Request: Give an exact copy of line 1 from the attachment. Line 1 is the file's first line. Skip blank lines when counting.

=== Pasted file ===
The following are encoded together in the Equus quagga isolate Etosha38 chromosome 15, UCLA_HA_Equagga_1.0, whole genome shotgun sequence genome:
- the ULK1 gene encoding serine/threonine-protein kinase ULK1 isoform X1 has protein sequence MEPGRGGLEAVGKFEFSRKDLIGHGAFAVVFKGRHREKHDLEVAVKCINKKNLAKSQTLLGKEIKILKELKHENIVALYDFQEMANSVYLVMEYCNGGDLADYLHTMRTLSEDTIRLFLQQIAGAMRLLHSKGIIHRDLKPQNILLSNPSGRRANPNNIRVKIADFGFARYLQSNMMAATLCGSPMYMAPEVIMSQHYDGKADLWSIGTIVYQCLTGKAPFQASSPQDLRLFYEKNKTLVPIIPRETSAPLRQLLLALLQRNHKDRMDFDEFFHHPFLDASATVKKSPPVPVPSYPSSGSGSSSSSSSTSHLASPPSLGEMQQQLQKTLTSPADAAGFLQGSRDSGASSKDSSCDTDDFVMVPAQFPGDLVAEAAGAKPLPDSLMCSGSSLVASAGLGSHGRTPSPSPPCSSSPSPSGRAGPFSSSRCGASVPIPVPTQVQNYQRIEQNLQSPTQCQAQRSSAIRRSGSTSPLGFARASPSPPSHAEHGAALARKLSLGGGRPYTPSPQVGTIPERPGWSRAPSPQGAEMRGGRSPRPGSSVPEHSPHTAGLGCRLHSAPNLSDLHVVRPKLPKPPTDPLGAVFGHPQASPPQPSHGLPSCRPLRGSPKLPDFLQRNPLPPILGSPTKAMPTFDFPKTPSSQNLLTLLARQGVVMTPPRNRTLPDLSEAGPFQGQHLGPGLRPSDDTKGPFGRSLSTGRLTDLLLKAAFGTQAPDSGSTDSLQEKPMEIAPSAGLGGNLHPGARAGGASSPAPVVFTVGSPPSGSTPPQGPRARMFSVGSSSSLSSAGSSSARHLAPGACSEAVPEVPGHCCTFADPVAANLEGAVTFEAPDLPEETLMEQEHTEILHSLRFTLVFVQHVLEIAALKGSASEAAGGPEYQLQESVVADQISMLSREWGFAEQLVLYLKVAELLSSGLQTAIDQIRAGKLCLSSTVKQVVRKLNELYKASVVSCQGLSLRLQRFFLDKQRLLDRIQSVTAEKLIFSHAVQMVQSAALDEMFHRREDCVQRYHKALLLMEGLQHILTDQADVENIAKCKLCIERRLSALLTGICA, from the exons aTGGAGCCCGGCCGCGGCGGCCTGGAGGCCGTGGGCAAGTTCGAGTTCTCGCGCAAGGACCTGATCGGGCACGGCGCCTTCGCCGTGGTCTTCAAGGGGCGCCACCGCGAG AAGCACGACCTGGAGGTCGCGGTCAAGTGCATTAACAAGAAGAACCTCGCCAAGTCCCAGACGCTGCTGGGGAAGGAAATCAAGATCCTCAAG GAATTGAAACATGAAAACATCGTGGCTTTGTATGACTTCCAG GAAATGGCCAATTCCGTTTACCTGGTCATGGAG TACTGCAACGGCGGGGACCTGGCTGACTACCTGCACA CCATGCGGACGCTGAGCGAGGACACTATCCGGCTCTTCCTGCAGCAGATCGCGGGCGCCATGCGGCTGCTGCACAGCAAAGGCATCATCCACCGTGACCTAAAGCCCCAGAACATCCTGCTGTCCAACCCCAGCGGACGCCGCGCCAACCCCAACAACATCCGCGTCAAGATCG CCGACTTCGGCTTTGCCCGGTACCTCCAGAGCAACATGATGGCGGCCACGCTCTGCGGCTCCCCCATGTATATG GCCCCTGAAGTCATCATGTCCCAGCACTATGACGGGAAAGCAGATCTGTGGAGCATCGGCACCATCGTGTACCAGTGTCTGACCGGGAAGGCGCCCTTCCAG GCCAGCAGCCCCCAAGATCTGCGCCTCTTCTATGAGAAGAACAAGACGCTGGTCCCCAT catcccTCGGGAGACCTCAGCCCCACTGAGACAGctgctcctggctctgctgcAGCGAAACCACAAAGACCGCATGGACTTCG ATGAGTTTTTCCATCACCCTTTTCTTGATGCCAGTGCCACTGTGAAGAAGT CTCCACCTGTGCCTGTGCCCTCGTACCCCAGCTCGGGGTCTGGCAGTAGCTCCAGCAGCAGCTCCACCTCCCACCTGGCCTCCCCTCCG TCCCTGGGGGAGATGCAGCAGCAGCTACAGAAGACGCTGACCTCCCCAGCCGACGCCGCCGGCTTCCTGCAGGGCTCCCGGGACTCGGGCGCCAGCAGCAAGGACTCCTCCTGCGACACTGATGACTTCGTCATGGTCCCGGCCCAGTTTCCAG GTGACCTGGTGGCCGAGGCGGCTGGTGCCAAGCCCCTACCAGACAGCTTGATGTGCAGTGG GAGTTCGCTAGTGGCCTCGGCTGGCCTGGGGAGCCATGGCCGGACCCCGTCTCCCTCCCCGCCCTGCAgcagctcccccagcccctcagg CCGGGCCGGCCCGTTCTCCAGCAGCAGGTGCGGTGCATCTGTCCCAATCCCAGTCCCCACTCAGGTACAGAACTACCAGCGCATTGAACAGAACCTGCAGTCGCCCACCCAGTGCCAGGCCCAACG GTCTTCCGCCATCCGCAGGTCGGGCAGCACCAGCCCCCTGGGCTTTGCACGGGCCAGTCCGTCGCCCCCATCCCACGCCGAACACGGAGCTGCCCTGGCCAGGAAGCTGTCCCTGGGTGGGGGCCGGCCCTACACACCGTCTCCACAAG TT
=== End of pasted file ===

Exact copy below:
The following are encoded together in the Equus quagga isolate Etosha38 chromosome 15, UCLA_HA_Equagga_1.0, whole genome shotgun sequence genome: